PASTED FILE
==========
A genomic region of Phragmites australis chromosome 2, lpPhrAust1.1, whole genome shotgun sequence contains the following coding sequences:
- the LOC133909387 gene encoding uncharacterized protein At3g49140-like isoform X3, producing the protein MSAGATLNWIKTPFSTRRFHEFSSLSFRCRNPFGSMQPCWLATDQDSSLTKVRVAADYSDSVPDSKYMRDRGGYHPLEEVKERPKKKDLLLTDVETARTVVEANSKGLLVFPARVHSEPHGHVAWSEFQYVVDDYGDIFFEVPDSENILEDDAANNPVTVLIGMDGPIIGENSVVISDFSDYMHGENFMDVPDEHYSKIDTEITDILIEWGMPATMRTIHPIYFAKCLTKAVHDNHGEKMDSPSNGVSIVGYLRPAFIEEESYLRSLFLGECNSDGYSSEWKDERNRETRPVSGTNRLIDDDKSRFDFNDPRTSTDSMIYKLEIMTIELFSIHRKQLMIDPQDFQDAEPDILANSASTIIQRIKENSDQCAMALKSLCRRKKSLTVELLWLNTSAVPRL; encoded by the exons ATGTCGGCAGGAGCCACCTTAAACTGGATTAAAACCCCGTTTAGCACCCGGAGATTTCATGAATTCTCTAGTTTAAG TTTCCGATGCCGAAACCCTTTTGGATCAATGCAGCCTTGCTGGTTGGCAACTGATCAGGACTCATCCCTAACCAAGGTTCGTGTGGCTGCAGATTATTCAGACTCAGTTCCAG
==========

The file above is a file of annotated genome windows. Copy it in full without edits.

A genomic region of Phragmites australis chromosome 2, lpPhrAust1.1, whole genome shotgun sequence contains the following coding sequences:
- the LOC133909387 gene encoding uncharacterized protein At3g49140-like isoform X3, producing the protein MSAGATLNWIKTPFSTRRFHEFSSLSFRCRNPFGSMQPCWLATDQDSSLTKVRVAADYSDSVPDSKYMRDRGGYHPLEEVKERPKKKDLLLTDVETARTVVEANSKGLLVFPARVHSEPHGHVAWSEFQYVVDDYGDIFFEVPDSENILEDDAANNPVTVLIGMDGPIIGENSVVISDFSDYMHGENFMDVPDEHYSKIDTEITDILIEWGMPATMRTIHPIYFAKCLTKAVHDNHGEKMDSPSNGVSIVGYLRPAFIEEESYLRSLFLGECNSDGYSSEWKDERNRETRPVSGTNRLIDDDKSRFDFNDPRTSTDSMIYKLEIMTIELFSIHRKQLMIDPQDFQDAEPDILANSASTIIQRIKENSDQCAMALKSLCRRKKSLTVELLWLNTSAVPRL; encoded by the exons ATGTCGGCAGGAGCCACCTTAAACTGGATTAAAACCCCGTTTAGCACCCGGAGATTTCATGAATTCTCTAGTTTAAG TTTCCGATGCCGAAACCCTTTTGGATCAATGCAGCCTTGCTGGTTGGCAACTGATCAGGACTCATCCCTAACCAAGGTTCGTGTGGCTGCAGATTATTCAGACTCAGTTCCAG